Saturday, 12 October 2019

The Cowshed, Day 6

Sadly another wet day today.  Being aware of this prospect a few days ago we had booked lunch for 2.30 at the George III at Penmaenpool and so were happy to settle to a lazy morning in.  Time sped by and the weather brightened so it didn't seem long before it was time to leave for the pub.  When we arrived the estuary was full and flowing rapidly out to sea, even carrying branches and whole tree trunks with it.  I mistakenly suggested that the ebb tide was flowing quickly, but it was actually on the flood, with high tide not being until 8.00 pm.  Flood waters from the hills were obviously holding back the tide.  
Lunch was excellent and we headed 'home' for some postprandial exercise.  Helen and John opted to cycle to Tywyn, while the rest of us went for a walk along the beach from the mouth of the Dysynni estuary.  Again the river was flowing quickly out to sea and holding the rapidly flooding tide back; Broadwater the lagoon on the salt marsh inland of the railway bridge was flooded. The geography of the beach here has altered over the previous two years with more sand and fewer boulders.  The boulder clay cliffs backing the beach are eroding quickly and further along, the cliff-top path has gone completely, leaving the railway line seemingly dangerously exposed.  I wonder how long the rail company are going to maintain it and save it from the sea; there are other potential weak spots along the route especially nearer to Fairbourne.  Founded as a seaside resort by Arthur McDougall (of flour making fame), Fairbourne is an area listed by Gwynedd council for managed retreat due to rising sea levels.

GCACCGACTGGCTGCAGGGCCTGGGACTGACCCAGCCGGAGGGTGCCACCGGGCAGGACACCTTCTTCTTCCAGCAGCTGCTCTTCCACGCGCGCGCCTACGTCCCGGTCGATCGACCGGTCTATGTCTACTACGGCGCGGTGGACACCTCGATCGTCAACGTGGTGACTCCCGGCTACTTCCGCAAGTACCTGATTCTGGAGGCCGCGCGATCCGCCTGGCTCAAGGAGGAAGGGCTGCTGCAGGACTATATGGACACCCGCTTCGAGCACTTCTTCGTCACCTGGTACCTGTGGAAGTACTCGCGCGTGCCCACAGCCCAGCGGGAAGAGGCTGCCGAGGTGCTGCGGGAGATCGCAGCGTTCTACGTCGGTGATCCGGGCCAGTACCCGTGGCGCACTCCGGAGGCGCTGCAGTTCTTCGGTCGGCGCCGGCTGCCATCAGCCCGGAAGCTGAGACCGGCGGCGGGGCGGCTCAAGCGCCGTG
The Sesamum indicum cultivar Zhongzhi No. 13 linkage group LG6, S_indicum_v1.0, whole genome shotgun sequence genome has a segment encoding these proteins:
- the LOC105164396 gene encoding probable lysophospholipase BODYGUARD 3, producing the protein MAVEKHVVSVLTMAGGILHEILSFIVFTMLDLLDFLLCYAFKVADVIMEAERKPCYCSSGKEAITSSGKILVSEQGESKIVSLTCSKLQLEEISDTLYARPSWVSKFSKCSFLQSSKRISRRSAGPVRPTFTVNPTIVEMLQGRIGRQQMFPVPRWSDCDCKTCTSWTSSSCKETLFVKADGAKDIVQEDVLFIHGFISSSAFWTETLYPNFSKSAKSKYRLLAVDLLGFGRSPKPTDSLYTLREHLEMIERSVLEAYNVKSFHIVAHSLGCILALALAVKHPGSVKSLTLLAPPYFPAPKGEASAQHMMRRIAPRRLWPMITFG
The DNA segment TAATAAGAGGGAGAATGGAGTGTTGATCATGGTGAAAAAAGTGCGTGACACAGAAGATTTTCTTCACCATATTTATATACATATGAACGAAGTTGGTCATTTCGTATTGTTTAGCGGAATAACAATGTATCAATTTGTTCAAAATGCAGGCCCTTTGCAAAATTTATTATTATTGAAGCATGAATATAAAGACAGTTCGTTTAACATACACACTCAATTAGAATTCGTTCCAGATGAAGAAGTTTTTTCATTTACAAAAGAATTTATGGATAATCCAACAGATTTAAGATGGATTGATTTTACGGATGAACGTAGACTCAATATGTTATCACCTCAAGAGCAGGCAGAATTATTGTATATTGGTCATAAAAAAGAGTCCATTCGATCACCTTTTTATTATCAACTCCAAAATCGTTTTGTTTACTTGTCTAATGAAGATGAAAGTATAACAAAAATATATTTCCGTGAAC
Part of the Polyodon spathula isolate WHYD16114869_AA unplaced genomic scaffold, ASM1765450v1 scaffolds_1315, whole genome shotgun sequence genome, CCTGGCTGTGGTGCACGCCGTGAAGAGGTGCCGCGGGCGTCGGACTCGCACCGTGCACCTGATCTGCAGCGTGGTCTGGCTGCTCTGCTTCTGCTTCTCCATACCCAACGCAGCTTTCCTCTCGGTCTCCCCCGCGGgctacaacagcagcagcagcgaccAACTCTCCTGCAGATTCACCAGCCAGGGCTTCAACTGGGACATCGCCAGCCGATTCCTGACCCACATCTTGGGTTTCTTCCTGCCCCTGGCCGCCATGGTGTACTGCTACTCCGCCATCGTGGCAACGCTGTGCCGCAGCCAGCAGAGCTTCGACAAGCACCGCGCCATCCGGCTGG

I was pleased to spot three red breasted mergansers, perhaps the same three that were on the river by the railway bridge earlier in the week, along with oystercatchers, ringed plovers, curlew, cormorants and a mixed gathering of gulls.

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